Cordato: Central planning of health care investments

Picking winners and losers on the same day

In the last 24 hours the state of North Carolina, invoking the infinite wisdom of politicians and bureaucrats, has announced that it is subsidizing the investments of several favored bio-tech and pharmaceutical firms while at the same time denying the right of a Wilmington clinic to pursue its investment plans.

NC Economics by Dr. Roy Cordite

NC Economics
by Dr. Roy Cordite

Gov. McCrory and outgoing Commerce Secretary Sharon Decker announced that the state will be giving away over $640,000 in taxpayer money through the One North Carolina slush Fund to 13 research and technology related health care businesses. It should be noted that in order to qualify for  these state funds the 13 businesses collectively had to have already received millions of dollars in federal corporate welfare. So if we don’t know anything else about these companies we do know that they are particularly good at sucking up to politicians and latching on to the taxpayers’ utter.

Almost simultaneously, using its near dictatorial powers over the creation and expansion of health care facilities under Certificate of Need (CON) laws, the state also announced that it is denying the right of Wilmington Health to add two new operating rooms. Wilmington Health is a private health care provider that describes itself as a “multi-specialty clinic with primary care providers integrated into the system.”

Certificate of Need laws govern the expansion of nearly all health care facilities including the building of hospitals, the purchase of new technologies, the addition of new patient beds and operating rooms, and numerous other health care investments or potential investments made in the state of North Carolina. Central planning boards set up by state government decide whether or not CON covered investments can be made based on a complicated formula that allegedly determines whether the investment in question is “needed” by the community. The decision to go ahead with any covered investment is taken out of the hands of health care entrepreneurs and consumes, i.e., the health care market place, and placed in the hands bureaucrats in Raleigh. It represents a level of power over local health care investment decisions that President Obama, through his Affordable Care Act, can only dream of having.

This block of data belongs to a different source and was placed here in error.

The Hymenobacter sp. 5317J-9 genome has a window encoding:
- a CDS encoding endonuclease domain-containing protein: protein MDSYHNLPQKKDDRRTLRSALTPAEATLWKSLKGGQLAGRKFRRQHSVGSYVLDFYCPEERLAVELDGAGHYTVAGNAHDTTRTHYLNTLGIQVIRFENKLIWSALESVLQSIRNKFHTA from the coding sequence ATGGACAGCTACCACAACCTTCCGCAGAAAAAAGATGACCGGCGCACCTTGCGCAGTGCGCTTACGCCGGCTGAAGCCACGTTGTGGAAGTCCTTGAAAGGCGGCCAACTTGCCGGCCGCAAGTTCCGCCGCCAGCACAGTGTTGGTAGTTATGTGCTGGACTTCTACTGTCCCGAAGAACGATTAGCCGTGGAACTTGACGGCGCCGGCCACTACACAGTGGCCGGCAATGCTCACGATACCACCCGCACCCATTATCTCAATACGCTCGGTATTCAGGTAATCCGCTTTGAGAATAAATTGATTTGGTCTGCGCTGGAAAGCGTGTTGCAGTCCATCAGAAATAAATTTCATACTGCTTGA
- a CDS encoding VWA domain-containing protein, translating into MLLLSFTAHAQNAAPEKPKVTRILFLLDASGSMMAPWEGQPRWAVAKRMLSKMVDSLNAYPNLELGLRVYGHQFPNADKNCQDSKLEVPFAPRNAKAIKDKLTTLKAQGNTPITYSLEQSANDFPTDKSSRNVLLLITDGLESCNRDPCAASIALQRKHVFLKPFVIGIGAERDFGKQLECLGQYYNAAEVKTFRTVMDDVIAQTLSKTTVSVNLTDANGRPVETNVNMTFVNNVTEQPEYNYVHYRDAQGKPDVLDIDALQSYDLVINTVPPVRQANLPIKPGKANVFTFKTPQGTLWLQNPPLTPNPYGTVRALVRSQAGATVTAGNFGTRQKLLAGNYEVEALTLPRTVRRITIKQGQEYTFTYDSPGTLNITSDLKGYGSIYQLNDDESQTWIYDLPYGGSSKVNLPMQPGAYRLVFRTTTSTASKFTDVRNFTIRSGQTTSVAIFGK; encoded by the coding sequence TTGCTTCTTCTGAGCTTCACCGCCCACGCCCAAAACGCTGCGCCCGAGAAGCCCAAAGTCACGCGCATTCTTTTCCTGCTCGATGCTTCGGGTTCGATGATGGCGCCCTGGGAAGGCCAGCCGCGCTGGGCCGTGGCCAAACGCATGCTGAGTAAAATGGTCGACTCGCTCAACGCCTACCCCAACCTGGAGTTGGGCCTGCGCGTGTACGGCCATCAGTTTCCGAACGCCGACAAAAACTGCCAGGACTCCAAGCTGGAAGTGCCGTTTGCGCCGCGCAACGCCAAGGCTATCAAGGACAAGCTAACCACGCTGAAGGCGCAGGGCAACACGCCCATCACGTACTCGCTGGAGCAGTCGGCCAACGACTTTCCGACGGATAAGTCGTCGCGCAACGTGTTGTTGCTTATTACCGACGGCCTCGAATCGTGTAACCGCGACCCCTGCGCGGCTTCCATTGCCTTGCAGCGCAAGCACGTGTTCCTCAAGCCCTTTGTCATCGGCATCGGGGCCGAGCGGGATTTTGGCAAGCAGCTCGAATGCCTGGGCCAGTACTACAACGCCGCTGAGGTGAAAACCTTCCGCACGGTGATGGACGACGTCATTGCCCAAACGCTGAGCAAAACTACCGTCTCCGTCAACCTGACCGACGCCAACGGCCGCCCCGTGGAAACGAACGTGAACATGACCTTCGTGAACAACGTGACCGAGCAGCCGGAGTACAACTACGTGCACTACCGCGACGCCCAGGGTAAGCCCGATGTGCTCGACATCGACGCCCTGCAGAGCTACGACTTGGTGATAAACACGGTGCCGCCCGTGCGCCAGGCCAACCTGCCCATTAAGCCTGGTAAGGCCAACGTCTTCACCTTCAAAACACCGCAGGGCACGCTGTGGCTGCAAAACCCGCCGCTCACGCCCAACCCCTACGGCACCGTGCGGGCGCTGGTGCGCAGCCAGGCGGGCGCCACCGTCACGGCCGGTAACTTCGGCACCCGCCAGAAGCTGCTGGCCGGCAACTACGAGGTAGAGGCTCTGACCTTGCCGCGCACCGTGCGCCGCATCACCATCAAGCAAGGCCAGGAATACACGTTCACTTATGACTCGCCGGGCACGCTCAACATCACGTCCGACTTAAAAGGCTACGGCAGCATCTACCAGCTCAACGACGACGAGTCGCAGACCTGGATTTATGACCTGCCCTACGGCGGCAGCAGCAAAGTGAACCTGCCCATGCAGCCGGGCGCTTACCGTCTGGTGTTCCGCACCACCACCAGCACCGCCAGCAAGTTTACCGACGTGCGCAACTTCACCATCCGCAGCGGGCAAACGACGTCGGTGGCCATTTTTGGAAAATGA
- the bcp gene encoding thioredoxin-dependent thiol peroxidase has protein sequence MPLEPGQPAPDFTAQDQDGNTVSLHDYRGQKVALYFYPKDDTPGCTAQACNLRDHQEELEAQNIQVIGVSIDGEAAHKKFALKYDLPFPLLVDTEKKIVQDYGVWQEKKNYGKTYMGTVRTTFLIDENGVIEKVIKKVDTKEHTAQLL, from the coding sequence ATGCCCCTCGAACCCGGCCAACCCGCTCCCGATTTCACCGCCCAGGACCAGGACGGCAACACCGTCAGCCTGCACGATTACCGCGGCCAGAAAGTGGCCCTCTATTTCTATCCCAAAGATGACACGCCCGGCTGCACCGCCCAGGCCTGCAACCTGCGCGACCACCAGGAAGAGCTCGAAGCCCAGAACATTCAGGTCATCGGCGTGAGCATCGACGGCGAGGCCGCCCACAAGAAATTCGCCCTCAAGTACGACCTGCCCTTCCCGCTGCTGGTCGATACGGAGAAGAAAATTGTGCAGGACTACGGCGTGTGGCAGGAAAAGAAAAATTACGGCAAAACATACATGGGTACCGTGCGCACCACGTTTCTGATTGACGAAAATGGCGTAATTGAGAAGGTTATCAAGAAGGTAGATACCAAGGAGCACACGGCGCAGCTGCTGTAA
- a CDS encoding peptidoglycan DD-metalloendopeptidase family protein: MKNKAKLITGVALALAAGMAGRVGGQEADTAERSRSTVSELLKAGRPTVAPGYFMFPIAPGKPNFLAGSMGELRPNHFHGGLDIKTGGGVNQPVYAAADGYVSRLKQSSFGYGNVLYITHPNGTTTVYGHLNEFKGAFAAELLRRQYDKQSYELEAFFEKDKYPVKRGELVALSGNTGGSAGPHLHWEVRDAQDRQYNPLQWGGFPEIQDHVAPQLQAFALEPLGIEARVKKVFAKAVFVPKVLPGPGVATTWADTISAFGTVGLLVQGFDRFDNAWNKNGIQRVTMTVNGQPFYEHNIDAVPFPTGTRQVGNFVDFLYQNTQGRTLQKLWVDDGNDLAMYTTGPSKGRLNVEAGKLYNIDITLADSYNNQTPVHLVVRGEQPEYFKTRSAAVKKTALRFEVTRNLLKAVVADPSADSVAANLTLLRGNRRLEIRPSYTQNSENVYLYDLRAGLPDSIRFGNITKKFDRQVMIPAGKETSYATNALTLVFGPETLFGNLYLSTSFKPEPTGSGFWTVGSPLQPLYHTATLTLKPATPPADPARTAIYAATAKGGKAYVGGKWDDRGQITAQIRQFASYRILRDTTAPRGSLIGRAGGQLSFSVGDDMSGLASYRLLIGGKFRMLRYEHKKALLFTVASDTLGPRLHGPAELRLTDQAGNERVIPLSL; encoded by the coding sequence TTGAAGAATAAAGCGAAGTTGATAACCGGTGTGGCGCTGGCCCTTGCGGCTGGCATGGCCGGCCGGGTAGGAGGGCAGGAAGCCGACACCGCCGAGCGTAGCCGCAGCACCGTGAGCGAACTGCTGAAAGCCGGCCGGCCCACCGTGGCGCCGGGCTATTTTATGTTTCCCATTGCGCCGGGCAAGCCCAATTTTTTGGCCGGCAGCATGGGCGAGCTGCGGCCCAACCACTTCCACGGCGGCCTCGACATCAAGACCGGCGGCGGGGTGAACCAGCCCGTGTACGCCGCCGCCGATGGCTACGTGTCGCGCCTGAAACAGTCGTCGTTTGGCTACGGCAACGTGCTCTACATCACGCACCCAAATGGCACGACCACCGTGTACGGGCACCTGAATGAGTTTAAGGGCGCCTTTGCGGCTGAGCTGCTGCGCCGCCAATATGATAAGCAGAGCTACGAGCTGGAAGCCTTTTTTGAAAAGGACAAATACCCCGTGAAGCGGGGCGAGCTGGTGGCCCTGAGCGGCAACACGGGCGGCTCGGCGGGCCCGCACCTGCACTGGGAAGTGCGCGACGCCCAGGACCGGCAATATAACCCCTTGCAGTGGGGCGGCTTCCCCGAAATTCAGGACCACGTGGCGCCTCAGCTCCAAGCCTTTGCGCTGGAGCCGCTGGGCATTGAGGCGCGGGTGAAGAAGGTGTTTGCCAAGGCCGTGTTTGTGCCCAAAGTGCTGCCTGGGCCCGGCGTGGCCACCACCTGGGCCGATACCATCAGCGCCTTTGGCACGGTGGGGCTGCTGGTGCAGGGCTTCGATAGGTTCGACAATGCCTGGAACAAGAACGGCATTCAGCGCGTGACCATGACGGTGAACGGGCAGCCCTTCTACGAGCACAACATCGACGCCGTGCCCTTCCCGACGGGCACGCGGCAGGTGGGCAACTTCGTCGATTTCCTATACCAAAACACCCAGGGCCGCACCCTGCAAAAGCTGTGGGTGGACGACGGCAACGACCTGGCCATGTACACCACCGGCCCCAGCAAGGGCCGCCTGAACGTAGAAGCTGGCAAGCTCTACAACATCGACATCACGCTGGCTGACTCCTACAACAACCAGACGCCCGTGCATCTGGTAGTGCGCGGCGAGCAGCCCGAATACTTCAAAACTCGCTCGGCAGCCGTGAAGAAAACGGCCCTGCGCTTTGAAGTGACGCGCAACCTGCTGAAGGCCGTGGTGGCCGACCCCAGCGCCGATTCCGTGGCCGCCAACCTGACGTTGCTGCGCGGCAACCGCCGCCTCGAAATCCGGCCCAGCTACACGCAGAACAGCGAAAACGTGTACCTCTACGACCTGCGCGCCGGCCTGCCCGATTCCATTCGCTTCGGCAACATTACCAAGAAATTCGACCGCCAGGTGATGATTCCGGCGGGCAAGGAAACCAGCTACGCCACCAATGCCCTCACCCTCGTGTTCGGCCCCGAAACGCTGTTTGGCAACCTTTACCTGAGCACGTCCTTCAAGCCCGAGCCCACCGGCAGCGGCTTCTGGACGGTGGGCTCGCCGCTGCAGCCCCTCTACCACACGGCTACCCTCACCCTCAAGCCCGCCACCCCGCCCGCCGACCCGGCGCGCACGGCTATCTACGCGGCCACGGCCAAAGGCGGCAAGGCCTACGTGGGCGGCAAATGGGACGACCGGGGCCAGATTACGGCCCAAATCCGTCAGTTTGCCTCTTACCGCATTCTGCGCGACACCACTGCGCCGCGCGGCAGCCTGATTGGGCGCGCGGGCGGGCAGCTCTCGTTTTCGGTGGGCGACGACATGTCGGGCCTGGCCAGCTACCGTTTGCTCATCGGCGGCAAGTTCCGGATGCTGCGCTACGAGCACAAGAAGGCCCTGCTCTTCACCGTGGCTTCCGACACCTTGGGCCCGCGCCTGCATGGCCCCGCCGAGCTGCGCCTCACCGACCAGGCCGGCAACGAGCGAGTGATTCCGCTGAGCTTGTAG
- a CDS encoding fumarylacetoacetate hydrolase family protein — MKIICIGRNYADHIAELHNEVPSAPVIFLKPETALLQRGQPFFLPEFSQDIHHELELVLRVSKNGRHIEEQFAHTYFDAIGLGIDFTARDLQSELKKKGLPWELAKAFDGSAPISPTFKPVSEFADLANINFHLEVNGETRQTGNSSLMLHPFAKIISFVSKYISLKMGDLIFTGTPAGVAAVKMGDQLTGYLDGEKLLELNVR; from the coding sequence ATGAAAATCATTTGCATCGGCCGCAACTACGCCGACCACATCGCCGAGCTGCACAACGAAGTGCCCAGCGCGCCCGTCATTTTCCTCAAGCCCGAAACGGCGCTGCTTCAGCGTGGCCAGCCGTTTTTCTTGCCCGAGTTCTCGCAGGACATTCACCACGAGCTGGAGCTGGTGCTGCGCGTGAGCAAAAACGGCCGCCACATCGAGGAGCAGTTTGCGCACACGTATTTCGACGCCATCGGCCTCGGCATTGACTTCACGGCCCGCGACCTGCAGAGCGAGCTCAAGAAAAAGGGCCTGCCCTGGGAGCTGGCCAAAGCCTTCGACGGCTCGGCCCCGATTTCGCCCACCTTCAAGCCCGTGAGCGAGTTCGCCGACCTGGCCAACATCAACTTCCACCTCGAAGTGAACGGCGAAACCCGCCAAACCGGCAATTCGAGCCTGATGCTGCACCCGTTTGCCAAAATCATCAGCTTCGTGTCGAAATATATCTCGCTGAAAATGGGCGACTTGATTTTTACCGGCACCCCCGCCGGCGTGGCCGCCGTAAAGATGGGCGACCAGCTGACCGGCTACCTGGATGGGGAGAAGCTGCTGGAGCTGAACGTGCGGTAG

These two decisions combined demonstrate quite clearly that the state of North Carolina is totally dedicated to the central planning of health care investment decisions. From what kind of technologies are researched and developed all the way down to basic health care consumers’ needs, like how many operating rooms there should be in a clinic, the state has decided that it knows better than the free market which businesses should be the winners and which should be the losers. The actual market place be damned.

Of course this is nothing new. The assumption of power to pick winners and losers on the part of bureaucrats and politicians has been a part of the political culture in Raleigh for many decades.  And, for certain, there is no economic justification for substituting the decisions of politicians and their appointees for those of entrepreneurs and investors in the private sector who are putting their own capital at risk. The only outcome can be slower economic growth and fewer and lower quality services for consumers. In some areas this might not be so bad, but in health care, where free markets are needed the most, this is a tragedy.

For many of us there was some hope that, under the leadership of a new regime that has touted a belief in free markets and the value of private entrepreneurship, this might change. Unfortunately, this is a disease that infects politicians regardless of party. Nobel Laureate Frederick Hayek called this the “pretense of knowledge.” It is the idea that politicians and central planners fool themselves into thinking that they can make better investment decisions than market participants by pretending to have information about consumer needs and investment possibilities that they cannot possibly have. The unfortunate thing is that, particularly in the area of healthcare, our market overseers in Raleigh are not just playing with other people’s money; they’re playing with other people’s lives.

Dr. Roy Cordato is vice president for research and resident scholar at the John Locke Foundation.

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